Living in Dubai

The modern city of Dubai has expanded along both banks of the Dubai Creek (al-Khor), a sea-water inlet which effectively cuts Dubai into two semi-cities, Deira to the north-east, and Bur Dubai to the south-west. Beyond this centre, the city extends south and west through the districts of Satwa, Jumeirah (a residential area popular with expatriates), and Umm Suqeim, as well as northwards towards the emirate of Sharjah.

The city offers outstanding conference and exhibition facilities, including the 39-storey Dubai World Trade Centre, home of the Dubai International Convention and Exhibition Centre.

Numerous modern buildings are found near the Dubai Creek and beside Maktoum Bridge, among which are the blue glass-faced Chamber of Commerce and Industry and the eye-catching Etisalat Tower.

Below are some further details regarding Dubai, however you can download an entire country profile for the United Arab Emirates.

Download Country Profile 



ECA's indicative values for education costs are average annual tuition fees from a range of suitable schools, taking the highest applicable fee when a school has a tiered fee system according to age or grade. The cost does not include additional education costs such as registration, enrolment, examination, uniform or transport fees.

Annual Fee 
Kindergarten Primary Secondary
48,507 58,017 74,902

For more information please view the full country profile

Source: ECA International data January 2018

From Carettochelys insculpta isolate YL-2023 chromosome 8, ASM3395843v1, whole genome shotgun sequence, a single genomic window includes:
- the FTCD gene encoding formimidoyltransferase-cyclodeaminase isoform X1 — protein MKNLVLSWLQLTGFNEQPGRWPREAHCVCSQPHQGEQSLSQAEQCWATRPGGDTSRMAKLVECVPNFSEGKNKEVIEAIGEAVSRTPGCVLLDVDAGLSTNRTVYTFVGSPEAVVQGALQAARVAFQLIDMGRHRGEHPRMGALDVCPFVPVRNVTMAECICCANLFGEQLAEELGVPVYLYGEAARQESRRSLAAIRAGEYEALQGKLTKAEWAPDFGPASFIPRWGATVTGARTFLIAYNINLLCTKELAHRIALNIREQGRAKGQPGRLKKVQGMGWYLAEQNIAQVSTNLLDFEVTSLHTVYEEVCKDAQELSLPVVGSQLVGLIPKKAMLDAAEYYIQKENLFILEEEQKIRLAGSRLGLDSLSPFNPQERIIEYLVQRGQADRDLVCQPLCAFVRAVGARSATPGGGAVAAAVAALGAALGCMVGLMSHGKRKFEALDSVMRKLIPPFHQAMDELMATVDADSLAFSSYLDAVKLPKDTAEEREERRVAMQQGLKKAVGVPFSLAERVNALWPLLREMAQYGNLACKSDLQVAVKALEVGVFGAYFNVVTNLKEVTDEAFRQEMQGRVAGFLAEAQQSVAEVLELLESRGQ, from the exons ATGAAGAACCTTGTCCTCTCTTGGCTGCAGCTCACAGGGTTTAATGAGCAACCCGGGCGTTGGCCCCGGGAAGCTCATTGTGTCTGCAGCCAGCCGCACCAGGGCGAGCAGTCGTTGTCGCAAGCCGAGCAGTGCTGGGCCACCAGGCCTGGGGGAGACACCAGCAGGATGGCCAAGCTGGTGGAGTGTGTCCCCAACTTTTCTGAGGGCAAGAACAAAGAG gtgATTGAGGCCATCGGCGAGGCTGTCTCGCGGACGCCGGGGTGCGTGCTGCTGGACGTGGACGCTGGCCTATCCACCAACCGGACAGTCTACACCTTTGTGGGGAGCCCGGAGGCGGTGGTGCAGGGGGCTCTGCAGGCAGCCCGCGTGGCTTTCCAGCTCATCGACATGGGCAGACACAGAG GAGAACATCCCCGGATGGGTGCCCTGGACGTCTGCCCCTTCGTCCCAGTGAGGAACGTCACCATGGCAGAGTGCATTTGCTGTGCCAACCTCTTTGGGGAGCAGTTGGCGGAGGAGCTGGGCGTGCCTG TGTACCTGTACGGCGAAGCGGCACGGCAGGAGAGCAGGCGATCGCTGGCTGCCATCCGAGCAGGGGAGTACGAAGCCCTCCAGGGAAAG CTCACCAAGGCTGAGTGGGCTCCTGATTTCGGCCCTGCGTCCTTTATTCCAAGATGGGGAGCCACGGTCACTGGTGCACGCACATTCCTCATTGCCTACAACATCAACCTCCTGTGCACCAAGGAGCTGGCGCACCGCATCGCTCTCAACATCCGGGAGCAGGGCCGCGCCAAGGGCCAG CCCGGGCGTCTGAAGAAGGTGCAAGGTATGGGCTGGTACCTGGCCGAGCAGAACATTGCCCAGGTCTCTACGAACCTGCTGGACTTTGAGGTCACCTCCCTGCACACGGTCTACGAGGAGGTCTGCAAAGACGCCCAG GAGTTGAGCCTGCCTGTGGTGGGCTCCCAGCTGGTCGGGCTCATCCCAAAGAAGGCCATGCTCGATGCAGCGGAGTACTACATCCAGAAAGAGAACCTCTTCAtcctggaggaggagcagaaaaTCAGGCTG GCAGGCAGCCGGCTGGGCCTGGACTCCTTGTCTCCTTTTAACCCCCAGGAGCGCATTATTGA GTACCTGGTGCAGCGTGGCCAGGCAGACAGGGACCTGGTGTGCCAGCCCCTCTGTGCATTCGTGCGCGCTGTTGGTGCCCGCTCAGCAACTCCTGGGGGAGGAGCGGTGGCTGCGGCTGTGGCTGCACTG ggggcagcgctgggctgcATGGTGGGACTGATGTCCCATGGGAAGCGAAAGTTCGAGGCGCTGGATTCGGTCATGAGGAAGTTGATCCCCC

Rental Accommodation

The tables below include areas and types of accommodation of a 'good' and 'superior' quality favoured by expatriates in Dubai and demonstrates the scope of rental costs. 

All rents are ANNUAL and in AED.

Most properties in Dubai are rented unfurnished.

Service charges are usually included in the rent.

The tenant is responsible for a municipal tax equivalent to 5% of annual rent.

Lease registration and lease renewal fees are also payable by the tenant in Dubai.Utilities are not usually included in the rent.


These prices reflect entry-level properties in Dubai as a whole. It will, however, be easier to find apartments at these prices in The Greens. Some of the city's most affordable expatriate-level houses can be found in Garhoud and Mirdif, with most prices found within this range.

Apartments Low Mid Upper
1 bedroom 85 000 90 000 100 000
2 bedrooms 110 000 120 000 128 000
3 bedrooms 165 000 185 000 195 000
4 bedrooms 245 000 260 000 280 000
Houses Low Mid Upper
3 bedrooms 140 000 170 000 190 000
4 bedrooms 170 000 215 000 250 000
5 bedrooms 200 000 260 000 320 000


Mid-range properties in most of the areas covered can be found at these prices. These prices also represent the starting point for houses in Jumeirah Islands, and high-end apartments in The Greens.

Apartments Low Mid Upper
1 bedroom 105 000 115 000 125 000
2 bedrooms 145 000 158 000 170 000
3 bedrooms 210 000 220 000 245 000
4 bedrooms 295 000 310 000 330 000
Houses Low Mid Upper
3 bedrooms 205 000 218 000 240 000
4 bedrooms 280 000 310 000 340 000
5 bedrooms 355 000 370 000 400 000

For more information please view the full country profile

Source: ECA International data January 2018 

Arts and Entertainment

Dubai has a lively nightlife. Hotel bars range from sophisticated cocktail lounges to typically informal British and Irish pubs and Western-style lounges.

Most of them serve food and many feature nightly musical entertainment in the form of pianists, guitarists, and bands.

After-dinner revellers can enjoy the latest sounds in a number of hotel nightclubs.

The Dubai Community Theatre & Arts Centre (DUCTAC) puts on performances, from dance to music and theatre productions, in its 543-seat theatre, as well as hosting a number of 'creative courses' in pottery, creative writing, drawing and painting, film-making, photography, and many more.

The other major performance space in the city is the Madinat Theatre. The Laughter Factory organises monthly comedy events, featuring comedians from around the world.